Health Highlights: Dec. 24, 2015

By on December 24, 2015

Here are some of the latest health and medical news developments, compiled by the editors of HealthDay:

FDA Approves New Gout Drug

The U.S. Food and Drug Administration on Tuesday approved the use of Zurampic (lesinurad) to reduce high levels of uric acid — hyperuricemia — in the blood, a major contributor to the painful condition known as gout.

The drug is meant to be used in combination with an already approved class of gout medicines called xanthine oxidase inhibitors (XOIs).

“Controlling hyperuricemia is critical to the long-term treatment of gout,” Dr. Badrul Chowdhury, director of the Division of Pulmonary, Allergy and Rheumatology Products in the FDA’s Center for Drug Evaluation and Research, said in an agency news release. “Zurampic provides a new treatment option for the millions of people who may develop gout over their lifetimes.”

According to the FDA, gout is a painful arthritic condition that occurs when too much uric acid builds up in the body. The disease typically first appears as painful swelling and redness of the big toes.

All tissues contain substances called purines, which then break down naturally to create uric acid. Most blood-borne uric acid will pass harmlessly through the kidneys, the FDA said, but an overabundance of the acid can trigger the formation of uric crystals, which then go on to cause gout.

Zurampic, made by Wilmington, De.-based AstraZeneca, helps the kidneys excrete uric acid by blocking the function of proteins that allow the acid to be re-absorbed by the kidneys, the FDA explained.

Three randomized, placebo-controlled studies involving a total of more than 1,500 patients found that Zurampic was effective when used along with an XOI. Patients were tracked for a year and were found to have lower levels of uric acid in the blood when they received this drug combination, the FDA said.

There were side effects in some patients, including headache, flu, gastroesophageal reflux disease (chronic heartburn), and higher levels of a substance called creatinine in the blood. Zurampic will come with a boxed warning that cautions of the heightened risk for acute kidney failure, especially when the drug is used at higher doses or without an XOI.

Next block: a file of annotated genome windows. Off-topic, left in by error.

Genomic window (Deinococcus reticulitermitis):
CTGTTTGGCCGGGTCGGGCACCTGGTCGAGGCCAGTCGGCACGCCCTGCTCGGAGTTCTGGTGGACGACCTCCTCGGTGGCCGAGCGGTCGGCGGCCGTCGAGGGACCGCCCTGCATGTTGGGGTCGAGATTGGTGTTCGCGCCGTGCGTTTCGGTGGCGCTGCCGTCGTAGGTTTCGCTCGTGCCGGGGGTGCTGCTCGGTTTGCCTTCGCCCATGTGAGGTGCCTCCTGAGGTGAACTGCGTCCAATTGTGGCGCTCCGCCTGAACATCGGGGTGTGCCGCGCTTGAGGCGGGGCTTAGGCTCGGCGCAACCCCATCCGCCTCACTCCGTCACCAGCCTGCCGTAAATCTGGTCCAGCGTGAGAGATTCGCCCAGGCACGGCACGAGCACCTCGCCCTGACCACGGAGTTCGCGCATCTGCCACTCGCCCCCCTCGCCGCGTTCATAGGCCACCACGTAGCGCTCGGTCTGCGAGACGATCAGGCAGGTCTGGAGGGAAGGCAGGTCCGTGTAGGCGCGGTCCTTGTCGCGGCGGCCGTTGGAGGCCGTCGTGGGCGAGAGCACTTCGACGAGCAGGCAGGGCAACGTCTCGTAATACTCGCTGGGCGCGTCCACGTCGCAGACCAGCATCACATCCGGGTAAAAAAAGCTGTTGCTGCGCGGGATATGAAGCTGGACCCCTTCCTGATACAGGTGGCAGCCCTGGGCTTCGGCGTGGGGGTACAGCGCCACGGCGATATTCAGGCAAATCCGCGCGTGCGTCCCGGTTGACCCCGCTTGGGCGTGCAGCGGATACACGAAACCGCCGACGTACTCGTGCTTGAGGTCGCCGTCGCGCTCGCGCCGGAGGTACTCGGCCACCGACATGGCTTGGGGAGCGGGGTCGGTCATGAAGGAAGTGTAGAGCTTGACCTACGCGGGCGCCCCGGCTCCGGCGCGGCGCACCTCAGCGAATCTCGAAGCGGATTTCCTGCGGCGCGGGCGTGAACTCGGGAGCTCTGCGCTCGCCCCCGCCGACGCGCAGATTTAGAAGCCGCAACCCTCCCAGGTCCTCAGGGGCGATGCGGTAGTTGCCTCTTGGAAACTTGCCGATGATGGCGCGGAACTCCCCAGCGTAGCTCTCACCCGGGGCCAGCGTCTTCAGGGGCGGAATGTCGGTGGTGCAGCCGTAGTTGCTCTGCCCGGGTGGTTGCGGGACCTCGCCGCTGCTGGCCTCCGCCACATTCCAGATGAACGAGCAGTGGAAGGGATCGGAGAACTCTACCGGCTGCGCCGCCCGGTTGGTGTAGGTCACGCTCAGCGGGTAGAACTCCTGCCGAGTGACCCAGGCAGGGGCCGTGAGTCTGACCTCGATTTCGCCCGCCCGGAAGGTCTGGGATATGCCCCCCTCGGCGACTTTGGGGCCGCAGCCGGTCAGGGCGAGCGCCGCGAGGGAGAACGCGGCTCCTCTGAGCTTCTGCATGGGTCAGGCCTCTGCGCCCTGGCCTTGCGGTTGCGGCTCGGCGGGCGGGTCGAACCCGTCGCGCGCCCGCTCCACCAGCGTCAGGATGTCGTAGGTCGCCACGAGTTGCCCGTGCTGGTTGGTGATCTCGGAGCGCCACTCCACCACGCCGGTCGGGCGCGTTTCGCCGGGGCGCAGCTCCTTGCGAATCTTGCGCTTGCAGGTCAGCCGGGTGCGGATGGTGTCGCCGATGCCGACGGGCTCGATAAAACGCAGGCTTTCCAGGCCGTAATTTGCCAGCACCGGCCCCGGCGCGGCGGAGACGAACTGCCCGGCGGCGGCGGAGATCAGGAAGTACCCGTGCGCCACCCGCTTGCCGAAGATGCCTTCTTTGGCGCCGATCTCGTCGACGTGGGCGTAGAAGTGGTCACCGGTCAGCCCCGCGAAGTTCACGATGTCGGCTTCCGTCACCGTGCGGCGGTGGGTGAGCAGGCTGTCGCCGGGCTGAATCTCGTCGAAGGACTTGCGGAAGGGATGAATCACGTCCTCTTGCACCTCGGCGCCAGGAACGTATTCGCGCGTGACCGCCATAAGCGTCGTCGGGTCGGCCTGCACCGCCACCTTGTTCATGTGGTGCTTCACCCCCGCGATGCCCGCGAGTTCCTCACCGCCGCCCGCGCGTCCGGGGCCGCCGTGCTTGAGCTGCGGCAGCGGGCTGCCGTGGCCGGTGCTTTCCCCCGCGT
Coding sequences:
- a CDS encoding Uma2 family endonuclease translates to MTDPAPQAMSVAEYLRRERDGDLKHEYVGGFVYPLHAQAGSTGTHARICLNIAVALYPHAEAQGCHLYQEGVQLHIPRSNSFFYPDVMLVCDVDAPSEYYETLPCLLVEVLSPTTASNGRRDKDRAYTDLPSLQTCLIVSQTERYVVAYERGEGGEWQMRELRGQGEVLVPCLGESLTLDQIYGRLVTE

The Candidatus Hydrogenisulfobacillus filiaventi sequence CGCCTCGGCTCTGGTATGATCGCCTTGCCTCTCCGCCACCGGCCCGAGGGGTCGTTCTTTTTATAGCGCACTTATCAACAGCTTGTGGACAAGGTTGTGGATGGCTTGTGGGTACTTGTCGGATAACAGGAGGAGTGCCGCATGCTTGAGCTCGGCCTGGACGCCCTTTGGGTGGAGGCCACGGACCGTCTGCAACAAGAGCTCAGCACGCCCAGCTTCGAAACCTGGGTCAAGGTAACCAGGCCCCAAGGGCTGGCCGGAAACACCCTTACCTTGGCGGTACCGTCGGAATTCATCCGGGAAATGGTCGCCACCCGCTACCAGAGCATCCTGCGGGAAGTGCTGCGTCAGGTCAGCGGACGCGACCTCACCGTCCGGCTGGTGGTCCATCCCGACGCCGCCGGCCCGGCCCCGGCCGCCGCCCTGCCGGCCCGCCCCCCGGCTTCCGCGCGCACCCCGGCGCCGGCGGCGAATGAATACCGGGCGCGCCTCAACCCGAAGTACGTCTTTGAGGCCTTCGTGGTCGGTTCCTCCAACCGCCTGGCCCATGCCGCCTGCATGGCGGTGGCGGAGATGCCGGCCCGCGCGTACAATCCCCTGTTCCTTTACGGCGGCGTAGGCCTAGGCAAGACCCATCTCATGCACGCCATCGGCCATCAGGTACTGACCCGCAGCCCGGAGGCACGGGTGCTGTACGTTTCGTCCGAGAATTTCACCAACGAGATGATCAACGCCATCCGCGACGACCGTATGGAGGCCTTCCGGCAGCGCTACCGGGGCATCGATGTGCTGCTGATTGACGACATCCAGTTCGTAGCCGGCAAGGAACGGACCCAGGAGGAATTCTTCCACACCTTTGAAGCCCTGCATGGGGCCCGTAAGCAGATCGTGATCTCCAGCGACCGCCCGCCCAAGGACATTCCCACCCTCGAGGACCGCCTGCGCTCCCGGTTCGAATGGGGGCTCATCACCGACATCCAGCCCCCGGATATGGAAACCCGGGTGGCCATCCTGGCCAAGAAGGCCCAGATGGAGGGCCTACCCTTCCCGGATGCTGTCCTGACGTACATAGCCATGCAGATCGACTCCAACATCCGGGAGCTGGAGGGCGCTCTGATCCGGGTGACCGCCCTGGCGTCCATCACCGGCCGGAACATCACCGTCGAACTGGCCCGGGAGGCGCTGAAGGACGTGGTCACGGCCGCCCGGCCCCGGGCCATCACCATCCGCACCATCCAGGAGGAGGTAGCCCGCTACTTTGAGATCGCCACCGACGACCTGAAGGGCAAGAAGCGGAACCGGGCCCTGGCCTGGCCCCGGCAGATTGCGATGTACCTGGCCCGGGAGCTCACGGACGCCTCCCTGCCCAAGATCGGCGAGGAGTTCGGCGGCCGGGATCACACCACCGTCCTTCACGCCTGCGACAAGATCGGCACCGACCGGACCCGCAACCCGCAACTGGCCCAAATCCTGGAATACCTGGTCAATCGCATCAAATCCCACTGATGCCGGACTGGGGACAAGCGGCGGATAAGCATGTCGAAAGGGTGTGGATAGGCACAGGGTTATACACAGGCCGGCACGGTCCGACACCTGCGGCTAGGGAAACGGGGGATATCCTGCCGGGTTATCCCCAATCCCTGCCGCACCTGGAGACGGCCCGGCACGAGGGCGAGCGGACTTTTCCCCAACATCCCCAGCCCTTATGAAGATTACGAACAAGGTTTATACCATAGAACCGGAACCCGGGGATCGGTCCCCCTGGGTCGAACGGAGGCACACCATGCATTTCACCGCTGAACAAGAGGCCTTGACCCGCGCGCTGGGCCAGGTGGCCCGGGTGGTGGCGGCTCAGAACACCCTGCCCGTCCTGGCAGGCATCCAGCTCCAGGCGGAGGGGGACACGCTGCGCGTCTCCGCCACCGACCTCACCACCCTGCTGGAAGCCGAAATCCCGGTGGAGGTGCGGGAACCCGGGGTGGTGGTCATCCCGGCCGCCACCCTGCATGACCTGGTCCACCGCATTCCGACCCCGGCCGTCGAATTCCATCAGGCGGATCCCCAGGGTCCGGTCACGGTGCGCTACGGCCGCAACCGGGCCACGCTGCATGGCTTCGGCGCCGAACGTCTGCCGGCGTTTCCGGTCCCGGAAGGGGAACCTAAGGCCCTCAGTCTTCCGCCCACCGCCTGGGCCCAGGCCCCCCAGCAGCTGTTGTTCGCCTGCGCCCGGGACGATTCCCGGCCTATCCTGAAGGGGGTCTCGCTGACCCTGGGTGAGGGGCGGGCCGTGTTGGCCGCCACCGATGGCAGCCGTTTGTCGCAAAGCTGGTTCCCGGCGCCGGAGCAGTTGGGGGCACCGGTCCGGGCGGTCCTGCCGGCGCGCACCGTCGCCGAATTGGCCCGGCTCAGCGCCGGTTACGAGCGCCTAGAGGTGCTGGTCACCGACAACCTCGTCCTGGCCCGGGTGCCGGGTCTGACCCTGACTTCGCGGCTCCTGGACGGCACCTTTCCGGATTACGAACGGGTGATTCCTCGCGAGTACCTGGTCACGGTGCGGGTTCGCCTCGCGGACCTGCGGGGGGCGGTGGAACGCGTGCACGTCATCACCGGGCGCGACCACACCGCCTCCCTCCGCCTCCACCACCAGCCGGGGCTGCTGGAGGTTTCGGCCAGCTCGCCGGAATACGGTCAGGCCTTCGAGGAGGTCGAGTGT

Virus Triggers Warning for Brazilian Women to Avoid Pregnancy

Women in Brazil’s northeastern region are being advised by the Brazilian government to not get pregnant due to a mosquito-borne virus that’s been tied to incomplete brain development in babies.

Maternal infection with the virus, called Zika, has been linked to an uptick in cases of newborn microcephaly, or insufficient brain development, CNN reported. Babies with microcephaly are born with abnormally small heads.

“It’s a very personal decision, but at this moment of uncertainty, if families can put off their pregnancy plans, that’s what we’re recommending,” Angela Rocha, the pediatric infectologist at Oswaldo Cruz Hospital in the Brazilian state hit hardest by the outbreak, told CNN.

Overall, there have been more than 2,400 suspected cases reported in 2015 across 20 Brazilian states, compared to only 147 last year, and doctors are investigating 29 infant deaths thought to be linked to the condition.

Six states have declared states of emergency, CNN said, and there have been 900 cases reported in the state of Pernambuco alone.

“These are newborns who will require special attention their entire lives. It’s an emotional stress that just can’t be imagined,” Rocha said. “Here in Pernambuco, we’re talking about a generation of babies that’s going to be affected.”

Doctors treating babies born with microcephaly noticed that many of their mothers had come down with symptoms of Zika virus — mild fever, rash and headache — early in their pregnancies. Then in November, Brazil’s Health Ministry announced that an autopsy had found Zika virus in a baby born with microcephaly.

It’s still not clear, however, if Zika actually causes microcephaly, and research is ongoing, CNN said.

According to the news agency, Zika vius was first found in Uganda in the 1940s and is now endemic in parts of Africa, Asia and Latin America. It is only carried by the Aedes aegypti mosquito, which prefers tropical climates. This strain of mosquito — also responsible for spreading dengue fever and chikungunya — is only found in very small numbers in the United States, in Florida, Texas and Hawaii, CNN said.

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